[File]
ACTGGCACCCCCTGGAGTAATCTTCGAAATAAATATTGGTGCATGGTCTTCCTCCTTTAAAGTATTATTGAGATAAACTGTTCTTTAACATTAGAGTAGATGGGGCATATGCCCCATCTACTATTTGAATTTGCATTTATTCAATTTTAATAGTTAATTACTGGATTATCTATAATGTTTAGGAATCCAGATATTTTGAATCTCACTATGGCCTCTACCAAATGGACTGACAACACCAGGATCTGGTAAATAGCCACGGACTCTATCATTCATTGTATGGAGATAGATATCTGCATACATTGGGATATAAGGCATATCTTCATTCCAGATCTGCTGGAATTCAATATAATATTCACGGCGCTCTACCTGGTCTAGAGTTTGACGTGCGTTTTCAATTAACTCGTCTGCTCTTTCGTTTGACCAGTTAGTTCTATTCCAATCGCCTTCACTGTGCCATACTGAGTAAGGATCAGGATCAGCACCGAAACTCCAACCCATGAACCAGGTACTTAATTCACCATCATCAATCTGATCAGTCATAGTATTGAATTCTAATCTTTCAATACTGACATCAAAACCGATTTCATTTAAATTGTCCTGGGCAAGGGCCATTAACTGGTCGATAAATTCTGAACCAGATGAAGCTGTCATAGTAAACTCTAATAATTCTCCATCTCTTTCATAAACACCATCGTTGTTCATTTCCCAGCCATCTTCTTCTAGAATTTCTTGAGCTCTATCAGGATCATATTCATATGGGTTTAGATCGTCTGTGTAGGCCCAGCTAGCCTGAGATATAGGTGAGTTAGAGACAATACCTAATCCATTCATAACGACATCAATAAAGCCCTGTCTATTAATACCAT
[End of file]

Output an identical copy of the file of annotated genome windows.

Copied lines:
ACTGGCACCCCCTGGAGTAATCTTCGAAATAAATATTGGTGCATGGTCTTCCTCCTTTAAAGTATTATTGAGATAAACTGTTCTTTAACATTAGAGTAGATGGGGCATATGCCCCATCTACTATTTGAATTTGCATTTATTCAATTTTAATAGTTAATTACTGGATTATCTATAATGTTTAGGAATCCAGATATTTTGAATCTCACTATGGCCTCTACCAAATGGACTGACAACACCAGGATCTGGTAAATAGCCACGGACTCTATCATTCATTGTATGGAGATAGATATCTGCATACATTGGGATATAAGGCATATCTTCATTCCAGATCTGCTGGAATTCAATATAATATTCACGGCGCTCTACCTGGTCTAGAGTTTGACGTGCGTTTTCAATTAACTCGTCTGCTCTTTCGTTTGACCAGTTAGTTCTATTCCAATCGCCTTCACTGTGCCATACTGAGTAAGGATCAGGATCAGCACCGAAACTCCAACCCATGAACCAGGTACTTAATTCACCATCATCAATCTGATCAGTCATAGTATTGAATTCTAATCTTTCAATACTGACATCAAAACCGATTTCATTTAAATTGTCCTGGGCAAGGGCCATTAACTGGTCGATAAATTCTGAACCAGATGAAGCTGTCATAGTAAACTCTAATAATTCTCCATCTCTTTCATAAACACCATCGTTGTTCATTTCCCAGCCATCTTCTTCTAGAATTTCTTGAGCTCTATCAGGATCATATTCATATGGGTTTAGATCGTCTGTGTAGGCCCAGCTAGCCTGAGATATAGGTGAGTTAGAGACAATACCTAATCCATTCATAACGACATCAATAAAGCCCTGTCTATTAATACCAT